Broken Social Scene - You Forgot It In People
or better or worse, we here at Stylus, in all of our autocratic consumer-crit greed, are slaves to timeliness. A record over six months old is often discarded, deemed too old for publication, a relic in the internet age. That's why each week at Stylus, one writer takes a look at an album with the benefit of time. Whether it has been unjustly ignored, unfairly lauded, or misunderstood in some fundamental way, we aim with On Second Thought to provide a fresh look at albums that need it.
This is it? This is the great revolution? This is what topped the critics’ charts, inspired a million rapturous articles and blog posts and personal testimonies? This? This rancid stew of sour indie self-regard, the disingenuous assurance that no, now we’re making pop music (so for once it’ll be good, lol)? I realize that one cannot actually hold Broken Social Scene accountable for the comments of others, but anyone who referred to this as some sort of pop masterpiece has hopefully listened to the radio in the interim.
You Forgot It In People is yet more proof that the band-as-committee will probably never work, and so unsurprisingly there is exactly one great song on it, and that song barely got mentioned by the various commentators. The slo-mo drawl of “Lover’s Spit”, although terribly in hock to Bowie’s Berlin period, at least attains a level of shattered grandeur that eludes the rest of the album. It also, tellingly, doesn’t avoid being what it is, which is the very indiest of indie. There is nothing intrinsically wrong with indie music, and if that’s all you listen to then yes, this or the Arcade Fire probably sounds as catchy as all get out – but to the average person out there who doesn’t (for example) read Stylus, this still sounds like every other hotly tipped mess that most people don’t like, not because we privileged few have “better” “taste” or something equally smug, but just because most people are bored by this sort of music. It is not a badge of superiority or mark of inferiority to feel differently. But it would certainly be easier for others to tolerate if this was actually any good.
I will start with the grudging respect: in addition to “Lover’s Spit” there are a few decent songs on this album. “Almost Crimes” is generic indie howl, but it’s very well done; there’s very little to say about it, but it’s pleasant. Would that the rest of You Forgot It In People follow that blueprint. “Anthems For A Seventeen Year Old Girl”, yes, it shouldn’t work, structurally it’s a mess, if you get to it in the wrong mood it sounds aimless and boring, but if you’ve got the right starry-eyed glow of romantic nostalgia cloaking your senses, yes, it hits you. And “Cause=Time” is so terminally laid back that it can just smoothly glide through your ears. It’s impossible to dislike something so inoffensive.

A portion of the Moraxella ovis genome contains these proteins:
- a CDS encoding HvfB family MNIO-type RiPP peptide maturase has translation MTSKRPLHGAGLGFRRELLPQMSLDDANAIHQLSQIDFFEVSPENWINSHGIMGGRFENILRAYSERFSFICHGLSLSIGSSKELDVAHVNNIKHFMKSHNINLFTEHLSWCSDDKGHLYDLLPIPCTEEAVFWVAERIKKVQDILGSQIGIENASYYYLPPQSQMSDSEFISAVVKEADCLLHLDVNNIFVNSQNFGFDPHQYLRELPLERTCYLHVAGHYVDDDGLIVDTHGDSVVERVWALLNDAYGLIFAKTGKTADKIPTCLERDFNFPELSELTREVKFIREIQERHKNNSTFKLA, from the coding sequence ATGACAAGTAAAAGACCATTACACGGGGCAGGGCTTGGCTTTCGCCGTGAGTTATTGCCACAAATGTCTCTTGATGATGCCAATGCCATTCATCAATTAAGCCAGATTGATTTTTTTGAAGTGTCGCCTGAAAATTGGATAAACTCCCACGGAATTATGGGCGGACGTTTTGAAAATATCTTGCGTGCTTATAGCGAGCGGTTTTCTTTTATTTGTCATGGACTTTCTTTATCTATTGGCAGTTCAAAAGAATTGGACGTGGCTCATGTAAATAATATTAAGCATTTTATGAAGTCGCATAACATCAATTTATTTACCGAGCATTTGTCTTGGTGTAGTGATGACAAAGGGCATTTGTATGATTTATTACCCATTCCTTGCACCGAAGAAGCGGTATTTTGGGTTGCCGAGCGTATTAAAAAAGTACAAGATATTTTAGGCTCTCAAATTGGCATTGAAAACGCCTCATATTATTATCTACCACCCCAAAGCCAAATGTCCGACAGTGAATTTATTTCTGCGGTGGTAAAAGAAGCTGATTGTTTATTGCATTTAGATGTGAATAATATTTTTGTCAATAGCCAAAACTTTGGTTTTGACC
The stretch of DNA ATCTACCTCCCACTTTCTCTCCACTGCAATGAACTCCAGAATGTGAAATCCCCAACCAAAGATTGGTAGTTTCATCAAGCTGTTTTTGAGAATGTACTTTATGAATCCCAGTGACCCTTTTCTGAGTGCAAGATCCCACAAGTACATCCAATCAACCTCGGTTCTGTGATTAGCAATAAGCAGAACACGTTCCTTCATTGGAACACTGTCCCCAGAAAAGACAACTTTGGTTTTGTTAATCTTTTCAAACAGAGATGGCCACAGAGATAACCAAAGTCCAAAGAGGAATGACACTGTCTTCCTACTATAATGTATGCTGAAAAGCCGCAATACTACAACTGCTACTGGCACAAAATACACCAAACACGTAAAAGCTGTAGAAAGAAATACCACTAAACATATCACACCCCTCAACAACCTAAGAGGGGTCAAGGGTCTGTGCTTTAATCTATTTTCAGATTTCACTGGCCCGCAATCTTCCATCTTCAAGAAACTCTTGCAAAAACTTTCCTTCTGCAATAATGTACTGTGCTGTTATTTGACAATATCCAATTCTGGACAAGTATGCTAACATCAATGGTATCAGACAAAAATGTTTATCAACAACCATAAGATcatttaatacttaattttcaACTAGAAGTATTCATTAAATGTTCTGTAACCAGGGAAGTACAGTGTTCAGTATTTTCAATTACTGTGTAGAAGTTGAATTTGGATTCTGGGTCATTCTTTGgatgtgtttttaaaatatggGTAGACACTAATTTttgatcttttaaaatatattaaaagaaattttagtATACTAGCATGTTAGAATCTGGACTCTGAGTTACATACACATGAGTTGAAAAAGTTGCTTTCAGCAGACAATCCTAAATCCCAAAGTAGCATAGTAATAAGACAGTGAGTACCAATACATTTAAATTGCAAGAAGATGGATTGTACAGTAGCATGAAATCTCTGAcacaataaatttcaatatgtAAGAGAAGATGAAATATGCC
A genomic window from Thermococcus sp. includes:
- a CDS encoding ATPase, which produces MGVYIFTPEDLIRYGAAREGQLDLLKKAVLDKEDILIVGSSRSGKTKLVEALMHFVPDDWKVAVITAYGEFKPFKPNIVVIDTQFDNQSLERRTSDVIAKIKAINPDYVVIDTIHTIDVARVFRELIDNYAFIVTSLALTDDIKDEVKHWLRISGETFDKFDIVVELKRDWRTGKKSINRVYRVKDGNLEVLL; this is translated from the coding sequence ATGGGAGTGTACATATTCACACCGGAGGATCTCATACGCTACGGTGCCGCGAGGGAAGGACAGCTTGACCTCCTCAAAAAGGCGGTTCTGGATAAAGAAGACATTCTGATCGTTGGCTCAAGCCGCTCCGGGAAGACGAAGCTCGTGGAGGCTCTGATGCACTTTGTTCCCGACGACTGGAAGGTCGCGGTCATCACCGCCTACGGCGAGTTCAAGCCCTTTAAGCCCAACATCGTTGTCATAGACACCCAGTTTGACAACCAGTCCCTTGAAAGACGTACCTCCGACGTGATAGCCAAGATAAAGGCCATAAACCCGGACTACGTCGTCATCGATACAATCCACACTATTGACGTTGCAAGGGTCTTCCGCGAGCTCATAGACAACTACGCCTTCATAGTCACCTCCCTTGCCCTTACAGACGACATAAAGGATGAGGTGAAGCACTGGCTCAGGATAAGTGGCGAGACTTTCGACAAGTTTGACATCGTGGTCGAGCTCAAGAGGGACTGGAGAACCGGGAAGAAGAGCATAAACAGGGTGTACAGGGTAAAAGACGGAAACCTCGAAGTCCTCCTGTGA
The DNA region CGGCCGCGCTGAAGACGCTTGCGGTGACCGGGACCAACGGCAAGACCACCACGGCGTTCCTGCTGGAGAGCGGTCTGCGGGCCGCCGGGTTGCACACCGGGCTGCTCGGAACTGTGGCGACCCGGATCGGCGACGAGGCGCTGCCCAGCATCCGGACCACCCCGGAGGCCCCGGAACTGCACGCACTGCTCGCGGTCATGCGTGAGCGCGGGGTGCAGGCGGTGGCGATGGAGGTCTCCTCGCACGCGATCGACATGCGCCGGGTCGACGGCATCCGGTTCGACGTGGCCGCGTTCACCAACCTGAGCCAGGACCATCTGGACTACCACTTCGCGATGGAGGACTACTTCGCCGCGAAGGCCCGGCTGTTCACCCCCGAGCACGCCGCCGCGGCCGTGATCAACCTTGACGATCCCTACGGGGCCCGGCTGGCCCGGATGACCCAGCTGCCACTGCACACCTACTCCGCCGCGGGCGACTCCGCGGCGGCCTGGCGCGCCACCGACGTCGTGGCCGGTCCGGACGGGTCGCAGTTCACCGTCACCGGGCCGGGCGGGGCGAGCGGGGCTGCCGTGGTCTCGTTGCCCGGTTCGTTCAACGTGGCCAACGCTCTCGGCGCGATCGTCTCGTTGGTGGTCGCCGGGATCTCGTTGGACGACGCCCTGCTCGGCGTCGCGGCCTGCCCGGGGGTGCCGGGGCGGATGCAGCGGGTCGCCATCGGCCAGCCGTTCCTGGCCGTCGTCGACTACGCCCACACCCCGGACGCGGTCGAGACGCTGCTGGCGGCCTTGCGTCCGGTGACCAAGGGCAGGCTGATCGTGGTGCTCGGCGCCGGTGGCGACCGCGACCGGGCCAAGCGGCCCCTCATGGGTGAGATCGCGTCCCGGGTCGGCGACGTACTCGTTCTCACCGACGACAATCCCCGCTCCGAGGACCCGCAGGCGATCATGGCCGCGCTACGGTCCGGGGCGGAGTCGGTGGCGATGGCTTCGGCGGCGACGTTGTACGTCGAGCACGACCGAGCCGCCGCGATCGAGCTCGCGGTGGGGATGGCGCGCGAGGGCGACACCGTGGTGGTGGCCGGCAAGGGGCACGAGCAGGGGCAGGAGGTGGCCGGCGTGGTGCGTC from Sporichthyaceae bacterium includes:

So, a decent little EP. If only. Why is it weighted down with the aimless swirl of “Looks Just Like The Sun” and “I’m Still Your Fag” (yes, very controversial, how brave of you, etc, etc)? Why are songs as featureless and bland as “Shampoo Suicide”, “KC Accidental” and “Stars And Sons” even here? “Pacific Theme” is over five minutes long. There is no justification on earth for that, or for opening the album with “Capture the Flag.”
Look, I’m more than willing to accept that the legions of fans of this album (including some people I quite like and respect) are simply hearing something I don’t. Fine. We all have albums like that. But admit it: You Forgot It In People flits around as if it’s got the attention span of a fruit fly, never settling on any aesthetic except boring guitar noise. Note “Lover’s Spit” again – see how early and how sharply it establishes atmosphere. Note how most of the songs could have been recorded in the frigid vacuum of space for all the atmosphere they have.
You’ll note the smugness in the band during interviews, about how after all the “art-rock” the various members had made “the whole ideology of trying to write an actual four-minute pop song was completely new to so many of us.” Well, you can tell: they are very bad at it. It tries to keep the preciousness of arty indie rock but somehow create good pop; this is not impossible, but when you see an example like this that bungles it so badly, it seems like it might be. Broken Social Scene wanted their cake and to eat it too, and while trying all this they forgot about the oven and burned down the kitchen. They tried to straddle the gap and fell right in.
Hyperbole, you say, but I didn’t see you complaining about the positive hyperbole when this came out (OMG it’s the best thing ever, rock music is saved!). Out of all the albums from the last few years to lionize, picking this one only proves how insular this community really is. If you love it and it changed your life or something, hey, fantastic. I’m genuinely happy for you, just as I would be if you felt the same way about, say, Justified or Get Away From Me or, hell, London Calling. But don’t piss on me and tell me it’s raining.
By: Ian Mathers
Published on: 2005-03-08